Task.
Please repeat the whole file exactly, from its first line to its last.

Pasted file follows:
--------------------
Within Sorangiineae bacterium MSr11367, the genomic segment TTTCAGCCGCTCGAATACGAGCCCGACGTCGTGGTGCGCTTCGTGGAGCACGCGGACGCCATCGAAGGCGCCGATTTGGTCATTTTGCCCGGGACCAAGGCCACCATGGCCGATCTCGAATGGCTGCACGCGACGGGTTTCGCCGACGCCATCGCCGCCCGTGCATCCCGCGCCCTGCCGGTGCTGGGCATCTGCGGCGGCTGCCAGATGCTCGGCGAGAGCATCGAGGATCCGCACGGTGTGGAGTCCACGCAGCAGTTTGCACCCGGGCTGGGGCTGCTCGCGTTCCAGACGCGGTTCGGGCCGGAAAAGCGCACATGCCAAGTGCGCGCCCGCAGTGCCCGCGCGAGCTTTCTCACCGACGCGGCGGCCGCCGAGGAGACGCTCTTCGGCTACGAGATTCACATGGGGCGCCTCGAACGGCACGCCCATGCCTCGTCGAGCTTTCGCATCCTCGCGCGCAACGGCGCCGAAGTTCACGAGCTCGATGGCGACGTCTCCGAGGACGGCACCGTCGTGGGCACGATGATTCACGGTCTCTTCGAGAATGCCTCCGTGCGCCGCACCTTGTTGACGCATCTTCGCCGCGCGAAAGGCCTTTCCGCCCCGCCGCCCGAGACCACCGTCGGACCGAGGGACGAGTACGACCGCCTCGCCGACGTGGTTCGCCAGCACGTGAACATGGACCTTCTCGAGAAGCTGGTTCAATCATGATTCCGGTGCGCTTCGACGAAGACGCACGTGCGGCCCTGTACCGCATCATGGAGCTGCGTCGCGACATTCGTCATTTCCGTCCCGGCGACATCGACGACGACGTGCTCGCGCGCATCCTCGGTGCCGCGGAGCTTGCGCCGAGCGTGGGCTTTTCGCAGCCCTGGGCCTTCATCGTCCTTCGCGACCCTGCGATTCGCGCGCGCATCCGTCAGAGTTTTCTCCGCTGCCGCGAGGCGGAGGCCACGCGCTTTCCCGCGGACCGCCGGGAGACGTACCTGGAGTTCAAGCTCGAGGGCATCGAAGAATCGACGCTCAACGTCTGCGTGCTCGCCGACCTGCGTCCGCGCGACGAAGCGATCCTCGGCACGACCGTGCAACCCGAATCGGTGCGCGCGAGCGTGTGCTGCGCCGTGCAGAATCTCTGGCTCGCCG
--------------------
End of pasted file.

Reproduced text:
Within Sorangiineae bacterium MSr11367, the genomic segment TTTCAGCCGCTCGAATACGAGCCCGACGTCGTGGTGCGCTTCGTGGAGCACGCGGACGCCATCGAAGGCGCCGATTTGGTCATTTTGCCCGGGACCAAGGCCACCATGGCCGATCTCGAATGGCTGCACGCGACGGGTTTCGCCGACGCCATCGCCGCCCGTGCATCCCGCGCCCTGCCGGTGCTGGGCATCTGCGGCGGCTGCCAGATGCTCGGCGAGAGCATCGAGGATCCGCACGGTGTGGAGTCCACGCAGCAGTTTGCACCCGGGCTGGGGCTGCTCGCGTTCCAGACGCGGTTCGGGCCGGAAAAGCGCACATGCCAAGTGCGCGCCCGCAGTGCCCGCGCGAGCTTTCTCACCGACGCGGCGGCCGCCGAGGAGACGCTCTTCGGCTACGAGATTCACATGGGGCGCCTCGAACGGCACGCCCATGCCTCGTCGAGCTTTCGCATCCTCGCGCGCAACGGCGCCGAAGTTCACGAGCTCGATGGCGACGTCTCCGAGGACGGCACCGTCGTGGGCACGATGATTCACGGTCTCTTCGAGAATGCCTCCGTGCGCCGCACCTTGTTGACGCATCTTCGCCGCGCGAAAGGCCTTTCCGCCCCGCCGCCCGAGACCACCGTCGGACCGAGGGACGAGTACGACCGCCTCGCCGACGTGGTTCGCCAGCACGTGAACATGGACCTTCTCGAGAAGCTGGTTCAATCATGATTCCGGTGCGCTTCGACGAAGACGCACGTGCGGCCCTGTACCGCATCATGGAGCTGCGTCGCGACATTCGTCATTTCCGTCCCGGCGACATCGACGACGACGTGCTCGCGCGCATCCTCGGTGCCGCGGAGCTTGCGCCGAGCGTGGGCTTTTCGCAGCCCTGGGCCTTCATCGTCCTTCGCGACCCTGCGATTCGCGCGCGCATCCGTCAGAGTTTTCTCCGCTGCCGCGAGGCGGAGGCCACGCGCTTTCCCGCGGACCGCCGGGAGACGTACCTGGAGTTCAAGCTCGAGGGCATCGAAGAATCGACGCTCAACGTCTGCGTGCTCGCCGACCTGCGTCCGCGCGACGAAGCGATCCTCGGCACGACCGTGCAACCCGAATCGGTGCGCGCGAGCGTGTGCTGCGCCGTGCAGAATCTCTGGCTCGCCG